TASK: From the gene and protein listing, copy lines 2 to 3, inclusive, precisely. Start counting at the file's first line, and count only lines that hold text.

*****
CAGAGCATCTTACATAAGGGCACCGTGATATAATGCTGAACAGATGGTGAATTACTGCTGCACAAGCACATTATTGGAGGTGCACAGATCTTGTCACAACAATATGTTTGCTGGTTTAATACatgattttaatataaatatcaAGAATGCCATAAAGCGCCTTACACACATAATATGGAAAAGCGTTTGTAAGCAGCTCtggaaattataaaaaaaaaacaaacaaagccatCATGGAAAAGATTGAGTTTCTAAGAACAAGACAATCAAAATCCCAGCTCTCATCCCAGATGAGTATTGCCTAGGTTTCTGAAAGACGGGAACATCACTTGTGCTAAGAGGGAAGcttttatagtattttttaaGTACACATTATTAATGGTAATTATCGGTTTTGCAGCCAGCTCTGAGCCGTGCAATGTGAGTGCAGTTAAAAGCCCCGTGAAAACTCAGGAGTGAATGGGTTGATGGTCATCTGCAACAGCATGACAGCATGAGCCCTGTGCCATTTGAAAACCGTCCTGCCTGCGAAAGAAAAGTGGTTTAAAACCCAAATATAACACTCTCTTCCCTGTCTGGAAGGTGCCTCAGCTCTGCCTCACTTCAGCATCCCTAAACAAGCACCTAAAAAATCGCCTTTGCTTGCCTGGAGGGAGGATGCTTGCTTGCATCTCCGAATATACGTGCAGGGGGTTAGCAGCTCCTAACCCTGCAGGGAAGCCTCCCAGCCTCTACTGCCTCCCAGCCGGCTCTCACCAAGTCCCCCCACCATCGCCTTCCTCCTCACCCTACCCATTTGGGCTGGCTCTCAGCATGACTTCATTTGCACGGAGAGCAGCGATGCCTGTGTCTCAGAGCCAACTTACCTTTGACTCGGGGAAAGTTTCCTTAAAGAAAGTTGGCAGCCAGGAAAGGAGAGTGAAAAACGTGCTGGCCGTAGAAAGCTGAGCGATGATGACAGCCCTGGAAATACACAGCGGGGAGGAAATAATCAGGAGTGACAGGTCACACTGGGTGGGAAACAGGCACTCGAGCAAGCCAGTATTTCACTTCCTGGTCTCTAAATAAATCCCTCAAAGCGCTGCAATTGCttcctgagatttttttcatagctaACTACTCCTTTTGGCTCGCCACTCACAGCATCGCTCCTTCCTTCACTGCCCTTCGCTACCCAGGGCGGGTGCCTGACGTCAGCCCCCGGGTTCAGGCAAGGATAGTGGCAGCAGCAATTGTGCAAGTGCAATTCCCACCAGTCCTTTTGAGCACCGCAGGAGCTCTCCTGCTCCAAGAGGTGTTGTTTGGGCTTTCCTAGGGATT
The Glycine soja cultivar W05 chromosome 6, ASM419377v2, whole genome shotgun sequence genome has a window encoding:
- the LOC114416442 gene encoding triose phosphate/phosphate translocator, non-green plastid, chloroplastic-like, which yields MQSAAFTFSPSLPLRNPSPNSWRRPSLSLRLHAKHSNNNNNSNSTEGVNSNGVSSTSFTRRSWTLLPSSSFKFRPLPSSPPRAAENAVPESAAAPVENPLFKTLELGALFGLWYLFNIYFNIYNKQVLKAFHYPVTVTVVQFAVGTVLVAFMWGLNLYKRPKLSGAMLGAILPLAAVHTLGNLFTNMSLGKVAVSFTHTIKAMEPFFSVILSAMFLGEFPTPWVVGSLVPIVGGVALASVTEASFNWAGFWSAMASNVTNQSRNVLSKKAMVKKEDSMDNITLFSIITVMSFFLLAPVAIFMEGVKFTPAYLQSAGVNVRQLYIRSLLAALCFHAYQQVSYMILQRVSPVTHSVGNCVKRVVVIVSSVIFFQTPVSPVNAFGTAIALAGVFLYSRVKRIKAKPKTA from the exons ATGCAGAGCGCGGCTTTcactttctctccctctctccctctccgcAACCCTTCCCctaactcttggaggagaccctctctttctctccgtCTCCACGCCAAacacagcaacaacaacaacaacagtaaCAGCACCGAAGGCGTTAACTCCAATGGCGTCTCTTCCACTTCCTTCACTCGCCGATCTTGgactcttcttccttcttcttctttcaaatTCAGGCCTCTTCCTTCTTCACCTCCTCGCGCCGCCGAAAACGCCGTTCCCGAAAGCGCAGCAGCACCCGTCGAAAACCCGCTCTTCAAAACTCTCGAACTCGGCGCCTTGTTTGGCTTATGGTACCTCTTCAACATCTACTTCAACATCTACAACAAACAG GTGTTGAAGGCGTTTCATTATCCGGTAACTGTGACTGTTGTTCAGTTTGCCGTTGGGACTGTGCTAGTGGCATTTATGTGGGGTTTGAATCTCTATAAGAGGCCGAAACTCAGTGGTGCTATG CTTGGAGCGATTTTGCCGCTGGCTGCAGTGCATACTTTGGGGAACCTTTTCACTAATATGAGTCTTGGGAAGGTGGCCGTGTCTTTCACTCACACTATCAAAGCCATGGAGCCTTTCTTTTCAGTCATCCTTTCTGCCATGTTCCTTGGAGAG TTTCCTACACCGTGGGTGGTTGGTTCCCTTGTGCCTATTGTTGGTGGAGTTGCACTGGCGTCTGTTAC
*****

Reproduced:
The Glycine soja cultivar W05 chromosome 6, ASM419377v2, whole genome shotgun sequence genome has a window encoding:
- the LOC114416442 gene encoding triose phosphate/phosphate translocator, non-green plastid, chloroplastic-like, which yields MQSAAFTFSPSLPLRNPSPNSWRRPSLSLRLHAKHSNNNNNSNSTEGVNSNGVSSTSFTRRSWTLLPSSSFKFRPLPSSPPRAAENAVPESAAAPVENPLFKTLELGALFGLWYLFNIYFNIYNKQVLKAFHYPVTVTVVQFAVGTVLVAFMWGLNLYKRPKLSGAMLGAILPLAAVHTLGNLFTNMSLGKVAVSFTHTIKAMEPFFSVILSAMFLGEFPTPWVVGSLVPIVGGVALASVTEASFNWAGFWSAMASNVTNQSRNVLSKKAMVKKEDSMDNITLFSIITVMSFFLLAPVAIFMEGVKFTPAYLQSAGVNVRQLYIRSLLAALCFHAYQQVSYMILQRVSPVTHSVGNCVKRVVVIVSSVIFFQTPVSPVNAFGTAIALAGVFLYSRVKRIKAKPKTA from the exons ATGCAGAGCGCGGCTTTcactttctctccctctctccctctccgcAACCCTTCCCctaactcttggaggagaccctctctttctctccgtCTCCACGCCAAacacagcaacaacaacaacaacagtaaCAGCACCGAAGGCGTTAACTCCAATGGCGTCTCTTCCACTTCCTTCACTCGCCGATCTTGgactcttcttccttcttcttctttcaaatTCAGGCCTCTTCCTTCTTCACCTCCTCGCGCCGCCGAAAACGCCGTTCCCGAAAGCGCAGCAGCACCCGTCGAAAACCCGCTCTTCAAAACTCTCGAACTCGGCGCCTTGTTTGGCTTATGGTACCTCTTCAACATCTACTTCAACATCTACAACAAACAG GTGTTGAAGGCGTTTCATTATCCGGTAACTGTGACTGTTGTTCAGTTTGCCGTTGGGACTGTGCTAGTGGCATTTATGTGGGGTTTGAATCTCTATAAGAGGCCGAAACTCAGTGGTGCTATG CTTGGAGCGATTTTGCCGCTGGCTGCAGTGCATACTTTGGGGAACCTTTTCACTAATATGAGTCTTGGGAAGGTGGCCGTGTCTTTCACTCACACTATCAAAGCCATGGAGCCTTTCTTTTCAGTCATCCTTTCTGCCATGTTCCTTGGAGAG TTTCCTACACCGTGGGTGGTTGGTTCCCTTGTGCCTATTGTTGGTGGAGTTGCACTGGCGTCTGTTAC